Saturday, August 21, 2010

my favorite part of a trip to new mexico, specifically las cruces, is the part where highway ten coming out of el paso climbs up a hill on the banks of the rio grande, and looks out across the river at juarez, most dangerous city in the americas or so they say. when i took the shuttle one time the driver regaled me with stories of mass murders and such that happened in juarez, and my parents verified that this is a place i would not want to take my four boys to, just to visit, as it is notorious for its danger and unpredictability, kidnappings and such, and on and on. yet if one lands in el paso and goes to las cruces, there is no other way to take one's children to mexico, short of las palomas, a small town more than seventy miles the other direction; maybe i could go some other way? i don't think so. i have an impulse to at least show the boys mexico, at least in some way, to tell them a bit about what it was like for me, over thirty years ago, when i just up and crossed the border and ended up spending a month or two hitchhiking all the way down to guatemala and part of the way back; it's a long story, which is documented elsewhere on this blog, but you have to look for it. in any case i give up on that; there's no time to go exploring, or driving out on wild new mexico roads, so we have to settle for looking across the valley at the hilly terrain of juarez, with its brightly painted houses and somewhat earthy, dim streetlights. it's clearly another country, different in every way from el paso, but we can't see it too well, and can only imagine what it's really like. el paso itself, it is generally agreed, is free of the sense of danger that juarez carries; the newspapers in the airport, one in english and one in spanish, show that very clearly, as the spanish one, presumably printed in juarez, speaks of crimes committed against even the governors and power-brokers of the place, who are in a battle for life to not let the drug cartels run the state, or at least to not bow to their pressure. i mull over a question that has been on my mind, as an anglo who obviously hasn't crossed the border in many years. to me, "el paso" refers to a mountain pass; the mountains, high, dry and clear, have a break here and it's clear that at one time, on horseback, one would value this opportunity to cross through them to get to the wide expanses of american desert to the north. but english has a habit of routinely omitting accent marks, so "el paso" could also be read as el pasO, stress on the o, which would mean "it happened," but the accent mark would be lost by generations of american typewriters which routinely omitted accents and such things as enyes, causing all kinds of confusion in other situations. so how could we know that it wasn't el pasO? we couldn't. or at least, we could indulge in the fantasy that something important happened here.

in new mexico, i'm often given my new granddaughter to hold and to love; this is a joy, except that the four boys (the uncles' club) use the opportunity to mob us and get all in her face, because they adore her also, as uncles should, and need the joy of a five-month-old, just as i do, to wash away the stresses of their lives and experience the pure boundless emotion of life as a young baby. in fact, it is so difficult to hold her, and protect her from this mobbing, that eventually i set her on her tummy, and get down on the floor as well, to see what she's doing as she kicks her legs, waves her arms, or puts her hands on the floor, in order to push herself up, in the first acts of learning to crawl, which we can see she is contemplating, though she's nowhere near actually being mobile. she can roll over; she can cry; she can laugh; she can show emotion with her voice; but, she can't just crawl over to her mom yet, or crawl out the door and down the hall. little do her parents know, that this is the golden age, when one can set her down, and leave her there, and enjoy her for a few minutes, before one becomes an eternal chasing machine, constantly preventing her from knocking over plants or sticking her hand in dogs' mouths. i can see, from the floor, at her own level, her process of learning, practicing, kicking, getting ready for the great mobility. she is very expressive and willing to show me all her tricks. she readily acceps the fact that she has a whole passel of uncles and a grandpa she hardly knows; she is aware that as relatives all of these people are crazy about her, and she tries to humor us as much as she is able.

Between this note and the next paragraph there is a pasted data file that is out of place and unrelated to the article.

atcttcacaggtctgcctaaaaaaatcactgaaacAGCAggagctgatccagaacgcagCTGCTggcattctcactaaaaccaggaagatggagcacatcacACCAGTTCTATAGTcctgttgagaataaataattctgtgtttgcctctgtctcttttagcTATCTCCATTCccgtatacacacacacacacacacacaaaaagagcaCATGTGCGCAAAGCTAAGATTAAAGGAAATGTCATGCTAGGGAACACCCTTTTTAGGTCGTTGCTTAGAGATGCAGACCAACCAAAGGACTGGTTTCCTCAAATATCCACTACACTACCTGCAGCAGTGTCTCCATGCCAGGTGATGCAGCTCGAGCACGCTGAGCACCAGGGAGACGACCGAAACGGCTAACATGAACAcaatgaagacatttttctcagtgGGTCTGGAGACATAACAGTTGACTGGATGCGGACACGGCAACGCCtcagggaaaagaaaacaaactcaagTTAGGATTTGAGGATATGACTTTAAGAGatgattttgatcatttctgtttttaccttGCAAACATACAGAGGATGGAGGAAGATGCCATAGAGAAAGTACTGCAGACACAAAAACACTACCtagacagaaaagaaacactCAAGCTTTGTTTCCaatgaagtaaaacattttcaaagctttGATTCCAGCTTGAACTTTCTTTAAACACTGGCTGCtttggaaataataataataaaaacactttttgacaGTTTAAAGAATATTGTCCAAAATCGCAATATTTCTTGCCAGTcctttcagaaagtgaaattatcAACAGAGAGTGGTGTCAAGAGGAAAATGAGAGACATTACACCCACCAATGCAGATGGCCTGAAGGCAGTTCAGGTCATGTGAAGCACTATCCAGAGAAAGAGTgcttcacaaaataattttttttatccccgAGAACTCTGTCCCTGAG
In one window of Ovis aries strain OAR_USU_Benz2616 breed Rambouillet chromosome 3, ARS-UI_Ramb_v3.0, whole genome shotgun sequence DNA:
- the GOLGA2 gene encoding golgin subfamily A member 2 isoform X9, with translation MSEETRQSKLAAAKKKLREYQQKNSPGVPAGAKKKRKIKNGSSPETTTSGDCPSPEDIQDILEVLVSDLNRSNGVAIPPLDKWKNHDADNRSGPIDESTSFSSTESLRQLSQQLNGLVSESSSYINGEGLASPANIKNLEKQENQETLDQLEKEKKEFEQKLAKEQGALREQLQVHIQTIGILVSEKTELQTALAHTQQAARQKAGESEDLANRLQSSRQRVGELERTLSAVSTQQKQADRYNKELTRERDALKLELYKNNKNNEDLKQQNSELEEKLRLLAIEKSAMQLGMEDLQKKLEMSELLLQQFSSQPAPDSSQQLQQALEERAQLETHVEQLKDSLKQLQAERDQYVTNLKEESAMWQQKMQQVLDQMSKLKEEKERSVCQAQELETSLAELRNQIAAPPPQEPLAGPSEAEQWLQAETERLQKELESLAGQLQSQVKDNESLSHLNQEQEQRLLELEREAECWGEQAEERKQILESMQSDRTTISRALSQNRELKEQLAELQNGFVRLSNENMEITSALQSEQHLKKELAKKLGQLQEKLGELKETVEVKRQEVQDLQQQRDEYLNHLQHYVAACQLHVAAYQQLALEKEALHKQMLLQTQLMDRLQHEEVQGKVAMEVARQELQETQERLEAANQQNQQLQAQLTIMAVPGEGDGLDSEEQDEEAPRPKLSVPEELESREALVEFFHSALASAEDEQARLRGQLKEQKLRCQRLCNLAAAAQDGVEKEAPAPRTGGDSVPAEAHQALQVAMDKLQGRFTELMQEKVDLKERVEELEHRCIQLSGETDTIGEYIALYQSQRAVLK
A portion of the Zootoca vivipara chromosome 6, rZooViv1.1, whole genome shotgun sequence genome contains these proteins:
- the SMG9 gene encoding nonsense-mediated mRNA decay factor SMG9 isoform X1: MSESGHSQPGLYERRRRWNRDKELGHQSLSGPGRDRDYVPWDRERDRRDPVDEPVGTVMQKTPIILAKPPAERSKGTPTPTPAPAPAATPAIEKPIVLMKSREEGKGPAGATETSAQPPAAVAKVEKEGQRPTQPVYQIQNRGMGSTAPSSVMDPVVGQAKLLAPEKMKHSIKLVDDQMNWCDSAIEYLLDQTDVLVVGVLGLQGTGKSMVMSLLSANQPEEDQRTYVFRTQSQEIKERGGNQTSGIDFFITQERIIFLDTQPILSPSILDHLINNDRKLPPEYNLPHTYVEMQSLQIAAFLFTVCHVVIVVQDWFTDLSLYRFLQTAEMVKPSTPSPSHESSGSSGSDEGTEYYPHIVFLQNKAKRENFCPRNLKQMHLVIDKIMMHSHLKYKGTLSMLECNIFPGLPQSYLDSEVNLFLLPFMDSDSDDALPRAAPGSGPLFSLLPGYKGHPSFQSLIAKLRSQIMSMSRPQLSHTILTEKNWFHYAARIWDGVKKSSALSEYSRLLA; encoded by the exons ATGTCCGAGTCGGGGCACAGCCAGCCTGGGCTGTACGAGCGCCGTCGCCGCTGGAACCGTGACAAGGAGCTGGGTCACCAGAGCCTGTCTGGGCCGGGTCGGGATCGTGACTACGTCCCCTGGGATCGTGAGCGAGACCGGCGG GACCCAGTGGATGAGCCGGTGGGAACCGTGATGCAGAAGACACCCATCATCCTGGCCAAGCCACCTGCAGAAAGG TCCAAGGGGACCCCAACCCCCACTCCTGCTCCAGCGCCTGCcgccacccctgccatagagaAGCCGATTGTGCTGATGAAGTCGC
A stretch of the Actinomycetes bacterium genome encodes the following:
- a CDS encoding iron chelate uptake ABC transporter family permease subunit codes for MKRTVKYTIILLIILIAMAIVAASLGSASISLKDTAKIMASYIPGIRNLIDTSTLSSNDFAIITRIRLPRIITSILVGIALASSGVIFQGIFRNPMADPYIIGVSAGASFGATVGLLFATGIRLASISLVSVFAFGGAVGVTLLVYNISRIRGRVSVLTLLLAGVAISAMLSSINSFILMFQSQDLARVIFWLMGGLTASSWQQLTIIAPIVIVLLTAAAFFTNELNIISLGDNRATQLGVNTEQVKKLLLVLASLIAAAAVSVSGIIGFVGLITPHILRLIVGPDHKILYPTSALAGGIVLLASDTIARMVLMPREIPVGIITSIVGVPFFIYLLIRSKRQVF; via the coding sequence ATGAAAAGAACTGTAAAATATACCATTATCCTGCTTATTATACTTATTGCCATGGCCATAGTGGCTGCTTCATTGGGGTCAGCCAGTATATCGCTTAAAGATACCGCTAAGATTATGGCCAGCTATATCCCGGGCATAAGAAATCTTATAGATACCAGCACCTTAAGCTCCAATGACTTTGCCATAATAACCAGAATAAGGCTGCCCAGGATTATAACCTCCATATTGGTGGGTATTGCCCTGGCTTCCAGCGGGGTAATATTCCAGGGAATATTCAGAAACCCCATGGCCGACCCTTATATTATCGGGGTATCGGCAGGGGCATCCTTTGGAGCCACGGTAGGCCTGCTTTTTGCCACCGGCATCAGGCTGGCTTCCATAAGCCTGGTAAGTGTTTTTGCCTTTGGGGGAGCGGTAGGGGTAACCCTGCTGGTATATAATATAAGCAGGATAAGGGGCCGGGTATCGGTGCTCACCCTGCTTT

high in the organ mountains, a group of go for a short walk up against a high rock wall that overlooks the huge mesilla valley, going all the way across that same rio grande and out to the western desert beyond. here, we find a cave that has clearly been occupied for centuries; though it is now clear of most of its markings, or any evidence that it has been occupied in the last hundred years or so, how could it not have been, for the five or six hundred before that? this high, dry desert with its shortage of places to take refuge from the sun, make such a wide, cool, mountainous cave, with a good lookout of the entire valley, extremely valuable to any of the native peoples that have been wandering this high chihuahua desert for the most recent millenia. the other question would be, what kinds of animals would one find, still hanging around in these locales? not sure; i'm not from around here. just passing through, i said to a tarantula on the path, not knowing how poisonous he was, not wanting to find out really, and especially, not wanting any of my young boys to impulsively reach out and mess with his life. later on the walk, the youngest got a cactus thorn, somehow, stuck in his finger, even as he was riding on my shoulder, and didn't even have the opportunity to pick it up off a cactus; maybe it had been on my shirt? in any case it scared him, and he cried until a ranger came along and found tweezers and a bandaid, later, in the shade of the ranger's cabin, protected a little from the high desert. it reminded me, somehow, of my first night in mexico, maybe thirty five years ago; i found myself in a desert, with a sleeping bag and blanket, middle of the night, warm air, dry, nobody around, and laid out the bag on the sand and slept like a baby. woke up in the morning to find out i was in the path of a large rattler who was letting me know quite loudly that i was disrupting his usual routine. i got up and rolled up that bag in record time; i had never heard a rattler, but still got the message quite clearly. one must respect the dangers of the desert, especially when one doesn't know much about them.